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Dry Season at Canada Water Theatre

Find your niche market,” is one of the pivotal lines in the musical Kinky Boots. Given the sheer number of the world’s population that go through the menopause, it’s somewhat surprising that, in these supposedly more liberated times, there aren’t more shows like Kat Lyons’ Dry Season. Talking about the menopause is still a niche ‘market’, for want of a better term, and it shouldn’t be. I don’t think I’ve come across anything quite like this show before – an unflinchingly disarming story that engages the mind when it wants to, even if it occasionally veers close to self-indulgence.

Kat Lyons - Dry Season. Photographer Suzi Corker.
Kat Lyons – Dry Season. Photographer Suzi Corker.

It is with (albeit welcome) irony that the venue, sharing a building with a public library that acts as one of the London Borough of Southwark’s Warm Spaces, was almost uncomfortably warm, though hot flushes, as Lyons was keen to point out, is only one of many menopausal symptoms. They seem to like a list, with attention to detail being a trait that repeatedly crops up – they’ve read everything in the information leaflet that comes with their oestrogen gel prescription. Let’s just say some of its contents are surprising and revelatory, even to some of the women in the audience who also take HRT (there was a feedback session after the show, which involved shared experiences as well as questions about the show and its creative process).

Seizing the opportunity to defy theatrical conventions, Lyons discusses the general need for plays to have a narrative arc and a definitive ending, even if it leaves the potential for a sequel. But their story hasn’t, by definition, ended yet, so wouldn’t tidying up loose narrative ends be false and pretentious? Having brought the audience along on a journey that came across at times more like a stream of consciousness than a carefully curated plot, the uncertainties and imponderables of life don’t fit neatly into an emotionally charged conclusion. I thought the ending was refreshingly realistic: a lot of unknowns still unresolved wouldn’t work for every show, but it does for this one. Lyons’ recommended course for HRT doesn’t come with a huge amount of scientific evidence, because completed research into premature menopause is still sparse, so there’s a significant element of risk involved even by doing nothing.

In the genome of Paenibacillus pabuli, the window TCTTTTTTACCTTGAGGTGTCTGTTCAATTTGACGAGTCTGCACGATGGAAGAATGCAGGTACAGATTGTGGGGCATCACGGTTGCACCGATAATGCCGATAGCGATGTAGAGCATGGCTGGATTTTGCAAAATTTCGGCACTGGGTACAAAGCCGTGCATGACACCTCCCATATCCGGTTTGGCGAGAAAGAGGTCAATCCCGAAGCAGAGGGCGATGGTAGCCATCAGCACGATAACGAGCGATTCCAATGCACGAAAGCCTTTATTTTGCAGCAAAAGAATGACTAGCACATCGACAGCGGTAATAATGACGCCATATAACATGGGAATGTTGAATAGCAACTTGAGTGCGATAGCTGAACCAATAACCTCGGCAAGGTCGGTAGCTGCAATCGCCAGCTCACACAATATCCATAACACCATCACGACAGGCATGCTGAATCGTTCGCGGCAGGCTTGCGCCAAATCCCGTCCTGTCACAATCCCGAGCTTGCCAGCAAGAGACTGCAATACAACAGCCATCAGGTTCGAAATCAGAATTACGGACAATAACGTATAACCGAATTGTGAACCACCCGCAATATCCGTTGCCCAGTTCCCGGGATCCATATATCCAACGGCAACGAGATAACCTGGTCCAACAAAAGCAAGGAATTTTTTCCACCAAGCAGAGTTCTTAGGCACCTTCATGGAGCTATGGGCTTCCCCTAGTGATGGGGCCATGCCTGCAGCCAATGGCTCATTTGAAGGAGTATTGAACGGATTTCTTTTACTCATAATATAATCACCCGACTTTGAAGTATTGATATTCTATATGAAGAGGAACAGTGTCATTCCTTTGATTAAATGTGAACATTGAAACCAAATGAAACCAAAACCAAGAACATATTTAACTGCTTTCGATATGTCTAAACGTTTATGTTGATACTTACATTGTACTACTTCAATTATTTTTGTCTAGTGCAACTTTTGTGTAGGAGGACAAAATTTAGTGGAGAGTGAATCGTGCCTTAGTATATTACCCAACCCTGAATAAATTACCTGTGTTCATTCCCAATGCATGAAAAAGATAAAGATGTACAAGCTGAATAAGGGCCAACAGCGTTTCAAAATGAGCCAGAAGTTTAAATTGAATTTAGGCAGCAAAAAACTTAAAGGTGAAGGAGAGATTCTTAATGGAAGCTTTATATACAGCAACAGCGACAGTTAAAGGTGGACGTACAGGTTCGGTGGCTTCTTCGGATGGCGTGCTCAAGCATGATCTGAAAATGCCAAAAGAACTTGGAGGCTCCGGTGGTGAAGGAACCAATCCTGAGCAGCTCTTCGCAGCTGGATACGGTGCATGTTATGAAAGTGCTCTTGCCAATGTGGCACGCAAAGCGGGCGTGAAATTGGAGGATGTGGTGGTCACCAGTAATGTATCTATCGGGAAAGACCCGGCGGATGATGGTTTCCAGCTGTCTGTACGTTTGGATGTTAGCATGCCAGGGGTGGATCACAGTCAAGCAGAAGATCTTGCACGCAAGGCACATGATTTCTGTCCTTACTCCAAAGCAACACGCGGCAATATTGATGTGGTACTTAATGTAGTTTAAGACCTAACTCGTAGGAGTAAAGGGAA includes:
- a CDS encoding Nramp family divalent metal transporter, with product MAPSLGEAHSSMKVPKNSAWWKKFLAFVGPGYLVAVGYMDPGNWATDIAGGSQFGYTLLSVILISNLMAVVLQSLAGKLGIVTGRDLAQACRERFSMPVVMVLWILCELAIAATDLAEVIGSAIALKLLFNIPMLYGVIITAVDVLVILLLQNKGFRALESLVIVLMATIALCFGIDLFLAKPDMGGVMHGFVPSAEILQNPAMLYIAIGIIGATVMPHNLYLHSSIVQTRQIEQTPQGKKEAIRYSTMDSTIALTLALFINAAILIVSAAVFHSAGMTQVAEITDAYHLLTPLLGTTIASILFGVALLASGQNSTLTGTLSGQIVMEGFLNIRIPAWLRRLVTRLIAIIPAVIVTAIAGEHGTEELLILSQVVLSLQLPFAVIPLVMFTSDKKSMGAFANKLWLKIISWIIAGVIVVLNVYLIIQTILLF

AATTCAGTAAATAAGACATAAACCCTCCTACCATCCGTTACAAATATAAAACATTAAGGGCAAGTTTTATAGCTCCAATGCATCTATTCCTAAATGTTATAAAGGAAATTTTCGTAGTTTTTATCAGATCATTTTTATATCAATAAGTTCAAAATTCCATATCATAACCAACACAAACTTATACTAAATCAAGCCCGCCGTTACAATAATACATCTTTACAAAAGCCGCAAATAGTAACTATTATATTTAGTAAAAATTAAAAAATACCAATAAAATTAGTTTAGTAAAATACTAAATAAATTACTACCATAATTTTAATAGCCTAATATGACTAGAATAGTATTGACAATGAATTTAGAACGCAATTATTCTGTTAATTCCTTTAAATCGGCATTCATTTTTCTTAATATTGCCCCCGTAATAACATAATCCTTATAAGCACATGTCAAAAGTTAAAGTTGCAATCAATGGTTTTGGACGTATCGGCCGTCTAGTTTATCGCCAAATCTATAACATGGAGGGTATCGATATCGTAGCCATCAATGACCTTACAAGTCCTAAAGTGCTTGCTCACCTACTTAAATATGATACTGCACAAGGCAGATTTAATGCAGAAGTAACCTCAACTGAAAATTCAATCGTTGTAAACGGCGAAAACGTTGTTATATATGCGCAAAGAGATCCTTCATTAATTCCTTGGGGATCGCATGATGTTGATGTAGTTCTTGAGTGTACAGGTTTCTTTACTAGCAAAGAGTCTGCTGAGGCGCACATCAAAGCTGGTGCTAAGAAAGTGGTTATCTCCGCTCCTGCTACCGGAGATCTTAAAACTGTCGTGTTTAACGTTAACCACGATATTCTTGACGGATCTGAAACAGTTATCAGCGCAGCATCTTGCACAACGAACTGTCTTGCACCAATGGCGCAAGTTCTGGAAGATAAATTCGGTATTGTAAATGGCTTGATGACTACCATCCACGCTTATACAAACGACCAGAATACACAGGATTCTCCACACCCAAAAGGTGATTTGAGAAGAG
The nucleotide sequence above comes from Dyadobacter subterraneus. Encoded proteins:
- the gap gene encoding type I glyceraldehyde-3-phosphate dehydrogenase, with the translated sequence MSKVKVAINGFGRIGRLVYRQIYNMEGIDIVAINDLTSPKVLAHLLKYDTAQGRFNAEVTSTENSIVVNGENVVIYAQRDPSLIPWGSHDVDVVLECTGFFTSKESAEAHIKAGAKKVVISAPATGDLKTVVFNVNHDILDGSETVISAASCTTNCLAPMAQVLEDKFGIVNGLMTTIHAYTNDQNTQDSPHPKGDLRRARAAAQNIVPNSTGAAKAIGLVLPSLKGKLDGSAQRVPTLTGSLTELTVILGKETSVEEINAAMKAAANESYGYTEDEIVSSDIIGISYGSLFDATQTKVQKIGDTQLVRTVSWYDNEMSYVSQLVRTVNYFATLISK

They even refer to early menopause as “premature ovarian failure” (a term common enough to be acknowledged by the NHS ) – and to be medically deemed a ‘failure’ is something Lyons takes with a mixture of stoicism and dark humour. By making their story so personal, there is no attempt at extrapolating their experiences to the population at large – it’s their journey, and they’d be totally comfortable with anyone saying HRT wasn’t for them, for whatever reason.

The selective use of a microphone was a curious choice in a show that would have benefited from continuous amplified sound. Some tech gremlins worked their magic (or, rather, poison), such that the full effect of much of an image-heavy scene couldn’t be realised. A couple of moments go on a little longer than they should (do I really want to sit there watching someone moisturising in silence, in a ‘spoken word’ performance?), but the show highlights with enthusiasm how much still needs to be done to inform and share knowledge about something that quite literally affects half the world.

3 Star Review

Review by Chris Omaweng

Menopause? Seriously? WTF? Kat thought they were far too young to worry about menopause; biology thought differently. Now their hormones are going haywire, their diary is full of NHS visits and sleep is a distant memory. Join Kat on a journey featuring anxiety, insomnia, and self-conscious jogging as they explore their changing identity, question societal expectations of age and gender and do their best to navigate the first chaotic year. Interweaving music, movement and medical texts with original poetry and animation, Dry Season is a witty, honest and intimate spoken word theatre show about questioning assumptions and learning to rewrite your story.

Date: Thursday 9 March 2023
Time: 8pm
Venue: Canada Water Theatre and Library, 21 Surrey Quays Road, London, SE16 7AR
Running Time: 60 mins (no interval)
Age Guidance: 14+
Box Office: https://www.canadawatertheatre.org.uk/

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